THE Journal's Mobile Computing + Augmented & Virtual Reality Resources
Here you'll find articles covering 1-to-1 computing, BYOD, augmented and virtual reality and all things mobile! Topics range from strategies for managing devices to news and reviews about new hardware and software.
Wearable electronic device shipments will increase 18.4 percent year over year to hit 274.6 million sales in 2016, according to a new forecast from market research firm Gartner.
This blog post kicks off a new blog theme: Reinventing Curriculum. Like teacher and pedagogy, curriculum is one of the keys to a successful learning experience. Due to three trends, we will argue, curriculum – its development, its distribution, and its use — is in a state of real turbulence. The educational community, in general, and educational technology, in particular, needs to focus on the “next turn of the crank” in curriculum!
- By Cathie Norris, Elliot Soloway
Your Windows mobile device doesn't have a numeric keypad, so how do you type characters like em dashes or bullets without having to open Word or Character Map?
Introducing an educational app to the classroom can be dangerous, and the danger can be revealed at surprising times with startling images.
- By Patrick Peterson
HP has introduced a new Chromebook designed specifically for education, the Chromebook 11 G4 Education Edition.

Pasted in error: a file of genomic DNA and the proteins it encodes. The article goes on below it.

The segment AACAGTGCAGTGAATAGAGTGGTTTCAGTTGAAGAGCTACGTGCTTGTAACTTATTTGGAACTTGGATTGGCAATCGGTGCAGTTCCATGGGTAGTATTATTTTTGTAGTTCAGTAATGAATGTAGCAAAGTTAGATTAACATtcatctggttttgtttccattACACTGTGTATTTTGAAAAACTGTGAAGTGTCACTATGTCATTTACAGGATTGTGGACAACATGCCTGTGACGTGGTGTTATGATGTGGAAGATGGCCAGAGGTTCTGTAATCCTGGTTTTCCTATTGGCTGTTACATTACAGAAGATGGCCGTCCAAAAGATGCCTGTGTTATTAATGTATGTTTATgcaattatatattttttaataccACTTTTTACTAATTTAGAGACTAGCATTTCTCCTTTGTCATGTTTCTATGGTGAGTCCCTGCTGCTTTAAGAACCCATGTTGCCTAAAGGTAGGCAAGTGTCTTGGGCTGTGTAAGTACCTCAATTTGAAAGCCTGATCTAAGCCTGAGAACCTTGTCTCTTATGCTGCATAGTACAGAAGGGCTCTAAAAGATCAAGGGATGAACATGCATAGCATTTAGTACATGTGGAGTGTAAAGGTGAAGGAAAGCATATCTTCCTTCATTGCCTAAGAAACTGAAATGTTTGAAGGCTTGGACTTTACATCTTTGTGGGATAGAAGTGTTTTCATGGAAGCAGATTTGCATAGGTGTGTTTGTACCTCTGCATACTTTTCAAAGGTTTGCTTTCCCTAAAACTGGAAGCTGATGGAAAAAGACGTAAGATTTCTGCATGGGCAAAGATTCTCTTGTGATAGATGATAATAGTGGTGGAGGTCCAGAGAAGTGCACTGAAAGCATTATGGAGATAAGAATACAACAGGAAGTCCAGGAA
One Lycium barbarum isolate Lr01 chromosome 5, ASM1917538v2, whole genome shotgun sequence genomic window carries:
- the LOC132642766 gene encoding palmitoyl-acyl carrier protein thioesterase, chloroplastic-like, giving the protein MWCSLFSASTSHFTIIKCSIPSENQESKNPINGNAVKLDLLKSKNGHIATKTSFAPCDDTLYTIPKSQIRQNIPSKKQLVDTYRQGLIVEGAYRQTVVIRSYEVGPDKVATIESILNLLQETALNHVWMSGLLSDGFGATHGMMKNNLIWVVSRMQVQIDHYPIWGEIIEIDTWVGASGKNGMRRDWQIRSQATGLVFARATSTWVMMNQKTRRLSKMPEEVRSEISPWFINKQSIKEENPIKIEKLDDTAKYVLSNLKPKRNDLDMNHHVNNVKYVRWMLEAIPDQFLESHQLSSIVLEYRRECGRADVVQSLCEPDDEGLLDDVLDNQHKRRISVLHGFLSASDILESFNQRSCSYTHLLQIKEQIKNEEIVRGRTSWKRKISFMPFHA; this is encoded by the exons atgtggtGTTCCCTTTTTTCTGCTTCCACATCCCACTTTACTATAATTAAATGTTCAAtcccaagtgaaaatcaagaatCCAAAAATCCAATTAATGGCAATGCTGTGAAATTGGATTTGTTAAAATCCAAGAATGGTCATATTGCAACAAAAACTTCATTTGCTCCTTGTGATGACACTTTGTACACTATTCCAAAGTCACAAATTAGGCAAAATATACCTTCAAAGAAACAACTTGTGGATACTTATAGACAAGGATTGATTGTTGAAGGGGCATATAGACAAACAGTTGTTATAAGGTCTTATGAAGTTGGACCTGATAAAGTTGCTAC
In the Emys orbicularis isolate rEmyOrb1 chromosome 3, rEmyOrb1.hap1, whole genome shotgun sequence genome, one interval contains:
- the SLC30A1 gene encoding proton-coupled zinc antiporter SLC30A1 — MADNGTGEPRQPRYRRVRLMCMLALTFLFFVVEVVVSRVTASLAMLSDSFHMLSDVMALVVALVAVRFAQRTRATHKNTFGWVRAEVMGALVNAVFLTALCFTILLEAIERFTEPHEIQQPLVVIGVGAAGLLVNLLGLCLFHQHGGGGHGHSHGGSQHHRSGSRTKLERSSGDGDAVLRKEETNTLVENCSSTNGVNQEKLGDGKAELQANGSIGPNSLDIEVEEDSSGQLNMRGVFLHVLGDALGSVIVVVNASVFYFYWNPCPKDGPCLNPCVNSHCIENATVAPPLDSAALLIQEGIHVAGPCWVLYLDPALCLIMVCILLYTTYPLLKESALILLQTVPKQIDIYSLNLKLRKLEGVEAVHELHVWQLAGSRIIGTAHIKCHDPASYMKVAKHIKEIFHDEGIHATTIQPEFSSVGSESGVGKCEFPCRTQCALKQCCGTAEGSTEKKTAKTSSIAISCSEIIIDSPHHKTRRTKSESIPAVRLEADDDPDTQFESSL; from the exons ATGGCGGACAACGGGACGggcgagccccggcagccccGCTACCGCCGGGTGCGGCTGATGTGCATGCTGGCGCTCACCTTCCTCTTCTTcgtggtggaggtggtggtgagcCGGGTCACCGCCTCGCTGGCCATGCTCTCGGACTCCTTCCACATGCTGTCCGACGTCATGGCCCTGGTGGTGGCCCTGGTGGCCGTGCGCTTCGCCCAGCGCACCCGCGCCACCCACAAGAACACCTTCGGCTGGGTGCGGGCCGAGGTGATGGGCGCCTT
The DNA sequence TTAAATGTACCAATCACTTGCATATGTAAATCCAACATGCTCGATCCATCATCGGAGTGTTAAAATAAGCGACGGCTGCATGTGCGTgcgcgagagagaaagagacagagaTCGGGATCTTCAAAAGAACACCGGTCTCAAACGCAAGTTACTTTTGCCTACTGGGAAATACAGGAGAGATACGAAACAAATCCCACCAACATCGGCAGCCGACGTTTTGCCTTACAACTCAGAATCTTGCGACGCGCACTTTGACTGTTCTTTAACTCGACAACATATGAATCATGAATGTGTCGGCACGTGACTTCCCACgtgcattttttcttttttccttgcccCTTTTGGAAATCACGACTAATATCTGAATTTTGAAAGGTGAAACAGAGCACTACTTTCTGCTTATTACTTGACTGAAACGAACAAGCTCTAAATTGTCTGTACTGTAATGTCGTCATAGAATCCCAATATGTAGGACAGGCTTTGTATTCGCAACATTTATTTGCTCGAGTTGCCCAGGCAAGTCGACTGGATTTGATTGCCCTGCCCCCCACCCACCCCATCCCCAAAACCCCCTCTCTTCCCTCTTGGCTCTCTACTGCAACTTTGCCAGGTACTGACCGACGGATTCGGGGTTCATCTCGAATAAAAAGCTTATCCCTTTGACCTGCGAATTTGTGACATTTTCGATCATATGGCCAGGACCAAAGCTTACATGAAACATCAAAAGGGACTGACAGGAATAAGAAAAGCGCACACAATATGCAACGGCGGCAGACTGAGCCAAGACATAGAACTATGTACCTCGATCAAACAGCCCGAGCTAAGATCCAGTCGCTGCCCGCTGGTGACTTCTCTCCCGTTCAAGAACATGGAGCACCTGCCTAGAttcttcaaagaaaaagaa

Acer has launched a new notebook, the TravelMate B117, that company officials say is its first product designed specifically with students in mind.
Aerohive Networks has introduced HiveSchool, the company's new, free connected learning application for K-12 classrooms.
When a district in Pennsylvania faced the prospect of sending students from one of its middle schools in three directions while an extensive mold mitigation project replaced its facilities, the district chose to outfit the students with Chromebooks for digital learning.
- By Dian Schaffhauser
Tablet sales declined substantially in 2015, but they aren't down for good, according to one market research firm. Nevertheless, their short-term growth will be slower than previously expected.
Schools that experiment with bring-your-own-device policies have reduced their costs but must cope with a variety of student devices, some of which don't meet minimum standards for computer instruction.
- By Patrick Peterson